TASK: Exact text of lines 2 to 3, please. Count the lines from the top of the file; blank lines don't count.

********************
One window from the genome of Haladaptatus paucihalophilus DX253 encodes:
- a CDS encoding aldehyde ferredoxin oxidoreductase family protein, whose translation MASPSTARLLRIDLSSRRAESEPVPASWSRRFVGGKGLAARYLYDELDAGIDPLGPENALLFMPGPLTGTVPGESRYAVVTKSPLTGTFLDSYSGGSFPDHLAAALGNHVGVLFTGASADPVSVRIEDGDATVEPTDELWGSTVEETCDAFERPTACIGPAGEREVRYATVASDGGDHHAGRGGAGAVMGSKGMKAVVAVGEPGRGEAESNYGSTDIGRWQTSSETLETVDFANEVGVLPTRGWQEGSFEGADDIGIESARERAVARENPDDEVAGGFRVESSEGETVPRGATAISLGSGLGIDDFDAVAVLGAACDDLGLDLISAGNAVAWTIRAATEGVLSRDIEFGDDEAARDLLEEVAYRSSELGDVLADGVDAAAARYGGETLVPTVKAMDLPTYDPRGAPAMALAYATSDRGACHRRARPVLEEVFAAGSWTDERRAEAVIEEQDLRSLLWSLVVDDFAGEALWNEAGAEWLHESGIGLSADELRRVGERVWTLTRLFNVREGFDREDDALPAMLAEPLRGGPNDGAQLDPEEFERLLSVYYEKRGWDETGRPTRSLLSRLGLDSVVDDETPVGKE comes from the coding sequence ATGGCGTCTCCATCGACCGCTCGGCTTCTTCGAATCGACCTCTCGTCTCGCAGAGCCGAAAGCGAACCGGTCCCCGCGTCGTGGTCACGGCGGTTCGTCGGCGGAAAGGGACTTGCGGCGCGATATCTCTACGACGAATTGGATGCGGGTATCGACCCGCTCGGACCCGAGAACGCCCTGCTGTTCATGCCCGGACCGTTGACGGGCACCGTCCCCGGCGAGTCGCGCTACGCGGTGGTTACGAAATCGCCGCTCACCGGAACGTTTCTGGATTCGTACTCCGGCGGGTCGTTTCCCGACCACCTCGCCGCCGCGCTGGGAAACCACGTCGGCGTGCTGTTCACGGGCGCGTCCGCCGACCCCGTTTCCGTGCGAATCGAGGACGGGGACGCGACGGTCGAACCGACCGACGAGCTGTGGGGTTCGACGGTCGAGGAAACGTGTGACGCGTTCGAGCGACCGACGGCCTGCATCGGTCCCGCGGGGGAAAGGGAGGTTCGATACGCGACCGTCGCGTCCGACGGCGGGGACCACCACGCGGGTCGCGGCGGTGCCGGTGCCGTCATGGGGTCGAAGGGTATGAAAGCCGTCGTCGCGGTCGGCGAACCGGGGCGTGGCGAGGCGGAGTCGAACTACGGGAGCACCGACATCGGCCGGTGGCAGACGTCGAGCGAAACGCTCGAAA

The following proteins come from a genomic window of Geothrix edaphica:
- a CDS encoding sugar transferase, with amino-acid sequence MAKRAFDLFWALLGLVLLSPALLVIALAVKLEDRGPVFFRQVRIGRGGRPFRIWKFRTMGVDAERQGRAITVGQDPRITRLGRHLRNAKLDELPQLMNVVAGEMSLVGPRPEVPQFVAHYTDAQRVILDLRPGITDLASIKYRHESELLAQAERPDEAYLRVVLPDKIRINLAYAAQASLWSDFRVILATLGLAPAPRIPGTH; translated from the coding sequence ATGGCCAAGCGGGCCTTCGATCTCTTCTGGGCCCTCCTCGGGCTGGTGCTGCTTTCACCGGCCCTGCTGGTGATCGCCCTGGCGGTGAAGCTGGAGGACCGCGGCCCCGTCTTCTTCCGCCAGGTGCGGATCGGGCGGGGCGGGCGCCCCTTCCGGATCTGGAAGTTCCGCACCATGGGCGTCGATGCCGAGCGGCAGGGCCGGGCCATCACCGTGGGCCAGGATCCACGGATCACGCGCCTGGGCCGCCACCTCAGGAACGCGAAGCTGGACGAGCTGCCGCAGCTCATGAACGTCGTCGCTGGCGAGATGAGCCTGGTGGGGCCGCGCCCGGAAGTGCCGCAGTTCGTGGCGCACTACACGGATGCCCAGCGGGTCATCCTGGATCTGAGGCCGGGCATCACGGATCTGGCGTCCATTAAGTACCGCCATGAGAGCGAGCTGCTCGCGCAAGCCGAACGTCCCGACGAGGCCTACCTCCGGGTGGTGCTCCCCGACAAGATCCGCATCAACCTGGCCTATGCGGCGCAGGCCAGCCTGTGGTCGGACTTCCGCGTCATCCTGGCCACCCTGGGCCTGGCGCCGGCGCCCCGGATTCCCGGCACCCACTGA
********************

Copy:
- a CDS encoding aldehyde ferredoxin oxidoreductase family protein, whose translation MASPSTARLLRIDLSSRRAESEPVPASWSRRFVGGKGLAARYLYDELDAGIDPLGPENALLFMPGPLTGTVPGESRYAVVTKSPLTGTFLDSYSGGSFPDHLAAALGNHVGVLFTGASADPVSVRIEDGDATVEPTDELWGSTVEETCDAFERPTACIGPAGEREVRYATVASDGGDHHAGRGGAGAVMGSKGMKAVVAVGEPGRGEAESNYGSTDIGRWQTSSETLETVDFANEVGVLPTRGWQEGSFEGADDIGIESARERAVARENPDDEVAGGFRVESSEGETVPRGATAISLGSGLGIDDFDAVAVLGAACDDLGLDLISAGNAVAWTIRAATEGVLSRDIEFGDDEAARDLLEEVAYRSSELGDVLADGVDAAAARYGGETLVPTVKAMDLPTYDPRGAPAMALAYATSDRGACHRRARPVLEEVFAAGSWTDERRAEAVIEEQDLRSLLWSLVVDDFAGEALWNEAGAEWLHESGIGLSADELRRVGERVWTLTRLFNVREGFDREDDALPAMLAEPLRGGPNDGAQLDPEEFERLLSVYYEKRGWDETGRPTRSLLSRLGLDSVVDDETPVGKE comes from the coding sequence ATGGCGTCTCCATCGACCGCTCGGCTTCTTCGAATCGACCTCTCGTCTCGCAGAGCCGAAAGCGAACCGGTCCCCGCGTCGTGGTCACGGCGGTTCGTCGGCGGAAAGGGACTTGCGGCGCGATATCTCTACGACGAATTGGATGCGGGTATCGACCCGCTCGGACCCGAGAACGCCCTGCTGTTCATGCCCGGACCGTTGACGGGCACCGTCCCCGGCGAGTCGCGCTACGCGGTGGTTACGAAATCGCCGCTCACCGGAACGTTTCTGGATTCGTACTCCGGCGGGTCGTTTCCCGACCACCTCGCCGCCGCGCTGGGAAACCACGTCGGCGTGCTGTTCACGGGCGCGTCCGCCGACCCCGTTTCCGTGCGAATCGAGGACGGGGACGCGACGGTCGAACCGACCGACGAGCTGTGGGGTTCGACGGTCGAGGAAACGTGTGACGCGTTCGAGCGACCGACGGCCTGCATCGGTCCCGCGGGGGAAAGGGAGGTTCGATACGCGACCGTCGCGTCCGACGGCGGGGACCACCACGCGGGTCGCGGCGGTGCCGGTGCCGTCATGGGGTCGAAGGGTATGAAAGCCGTCGTCGCGGTCGGCGAACCGGGGCGTGGCGAGGCGGAGTCGAACTACGGGAGCACCGACATCGGCCGGTGGCAGACGTCGAGCGAAACGCTCGAAA

The following proteins come from a genomic window of Geothrix edaphica: